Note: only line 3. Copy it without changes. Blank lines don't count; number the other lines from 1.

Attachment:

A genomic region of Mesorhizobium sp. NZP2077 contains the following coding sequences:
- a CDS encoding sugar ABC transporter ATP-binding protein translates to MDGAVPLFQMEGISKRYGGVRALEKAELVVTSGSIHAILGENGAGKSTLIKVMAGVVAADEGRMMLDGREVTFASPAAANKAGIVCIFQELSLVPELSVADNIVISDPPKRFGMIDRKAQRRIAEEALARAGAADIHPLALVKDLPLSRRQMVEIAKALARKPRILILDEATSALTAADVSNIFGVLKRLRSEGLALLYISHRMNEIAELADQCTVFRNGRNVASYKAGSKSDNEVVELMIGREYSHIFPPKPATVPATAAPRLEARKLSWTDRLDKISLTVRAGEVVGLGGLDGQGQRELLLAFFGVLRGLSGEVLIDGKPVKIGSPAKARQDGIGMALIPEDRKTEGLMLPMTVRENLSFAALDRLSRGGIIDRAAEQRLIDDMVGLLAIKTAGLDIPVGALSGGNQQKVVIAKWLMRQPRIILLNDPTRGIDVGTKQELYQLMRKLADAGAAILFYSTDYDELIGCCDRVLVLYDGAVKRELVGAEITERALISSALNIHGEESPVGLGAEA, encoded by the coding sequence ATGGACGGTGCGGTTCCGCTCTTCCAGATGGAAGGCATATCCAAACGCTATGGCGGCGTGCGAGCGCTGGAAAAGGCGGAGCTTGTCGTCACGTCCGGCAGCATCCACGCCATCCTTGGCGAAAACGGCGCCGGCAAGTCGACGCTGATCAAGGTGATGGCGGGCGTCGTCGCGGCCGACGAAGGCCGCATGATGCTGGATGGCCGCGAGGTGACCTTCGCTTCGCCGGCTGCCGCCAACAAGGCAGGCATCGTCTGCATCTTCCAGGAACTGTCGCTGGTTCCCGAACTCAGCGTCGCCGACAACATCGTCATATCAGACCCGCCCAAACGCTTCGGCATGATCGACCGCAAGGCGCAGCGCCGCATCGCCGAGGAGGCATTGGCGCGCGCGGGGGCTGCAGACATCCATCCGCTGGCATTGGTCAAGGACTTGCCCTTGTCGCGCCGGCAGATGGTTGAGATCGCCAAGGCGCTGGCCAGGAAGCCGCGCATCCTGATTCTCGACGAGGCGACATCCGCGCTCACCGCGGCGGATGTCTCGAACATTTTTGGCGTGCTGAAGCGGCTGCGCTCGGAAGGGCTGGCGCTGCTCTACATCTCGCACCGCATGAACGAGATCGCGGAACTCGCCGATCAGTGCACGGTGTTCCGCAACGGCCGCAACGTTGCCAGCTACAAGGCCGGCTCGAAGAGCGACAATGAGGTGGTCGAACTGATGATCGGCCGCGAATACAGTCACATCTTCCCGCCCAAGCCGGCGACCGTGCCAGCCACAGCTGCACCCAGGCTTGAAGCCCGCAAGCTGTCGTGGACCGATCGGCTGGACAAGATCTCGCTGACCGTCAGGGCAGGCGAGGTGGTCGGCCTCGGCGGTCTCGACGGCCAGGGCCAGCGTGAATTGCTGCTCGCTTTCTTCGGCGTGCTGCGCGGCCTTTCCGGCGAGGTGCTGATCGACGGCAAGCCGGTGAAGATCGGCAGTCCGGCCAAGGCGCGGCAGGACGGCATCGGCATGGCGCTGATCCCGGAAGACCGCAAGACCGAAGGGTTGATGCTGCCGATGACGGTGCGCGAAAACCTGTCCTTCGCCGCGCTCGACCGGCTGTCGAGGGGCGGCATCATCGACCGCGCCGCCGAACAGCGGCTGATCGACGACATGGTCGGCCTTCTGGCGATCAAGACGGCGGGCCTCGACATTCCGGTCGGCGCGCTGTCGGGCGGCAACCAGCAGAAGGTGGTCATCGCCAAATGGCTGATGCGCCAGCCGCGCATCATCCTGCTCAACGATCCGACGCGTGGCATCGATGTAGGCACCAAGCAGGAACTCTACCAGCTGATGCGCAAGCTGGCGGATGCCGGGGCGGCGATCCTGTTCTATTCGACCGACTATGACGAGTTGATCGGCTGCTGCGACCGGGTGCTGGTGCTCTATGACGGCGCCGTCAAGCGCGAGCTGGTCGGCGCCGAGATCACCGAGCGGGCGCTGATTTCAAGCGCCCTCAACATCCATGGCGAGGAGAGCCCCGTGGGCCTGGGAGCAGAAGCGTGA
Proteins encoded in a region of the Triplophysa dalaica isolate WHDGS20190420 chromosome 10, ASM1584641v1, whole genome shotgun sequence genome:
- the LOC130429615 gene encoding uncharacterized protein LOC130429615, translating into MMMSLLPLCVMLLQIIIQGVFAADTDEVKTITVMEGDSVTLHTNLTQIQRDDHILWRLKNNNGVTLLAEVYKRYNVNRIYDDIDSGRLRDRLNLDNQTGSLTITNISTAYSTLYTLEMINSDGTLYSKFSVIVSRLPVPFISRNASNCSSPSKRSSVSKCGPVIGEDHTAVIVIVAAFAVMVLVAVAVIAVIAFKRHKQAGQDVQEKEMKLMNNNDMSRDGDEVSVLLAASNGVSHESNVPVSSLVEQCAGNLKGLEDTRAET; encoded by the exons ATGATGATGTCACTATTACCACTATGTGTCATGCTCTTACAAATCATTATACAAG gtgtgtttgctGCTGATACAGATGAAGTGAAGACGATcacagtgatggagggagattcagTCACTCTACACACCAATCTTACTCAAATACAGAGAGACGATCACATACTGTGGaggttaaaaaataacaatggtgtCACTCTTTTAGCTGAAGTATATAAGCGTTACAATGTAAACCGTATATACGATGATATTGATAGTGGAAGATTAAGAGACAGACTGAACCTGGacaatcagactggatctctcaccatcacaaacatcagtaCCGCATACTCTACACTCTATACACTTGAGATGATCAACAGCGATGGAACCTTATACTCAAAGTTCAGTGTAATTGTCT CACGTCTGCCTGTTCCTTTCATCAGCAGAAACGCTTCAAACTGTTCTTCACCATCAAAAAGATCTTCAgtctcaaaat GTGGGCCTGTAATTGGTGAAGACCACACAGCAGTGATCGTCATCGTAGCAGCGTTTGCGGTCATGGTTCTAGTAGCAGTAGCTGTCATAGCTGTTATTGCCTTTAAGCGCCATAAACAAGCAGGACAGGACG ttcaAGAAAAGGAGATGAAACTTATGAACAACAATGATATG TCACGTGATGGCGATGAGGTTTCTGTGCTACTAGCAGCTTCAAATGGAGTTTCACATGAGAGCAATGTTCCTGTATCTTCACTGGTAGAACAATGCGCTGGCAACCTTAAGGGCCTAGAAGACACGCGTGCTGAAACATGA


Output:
Proteins encoded in a region of the Triplophysa dalaica isolate WHDGS20190420 chromosome 10, ASM1584641v1, whole genome shotgun sequence genome: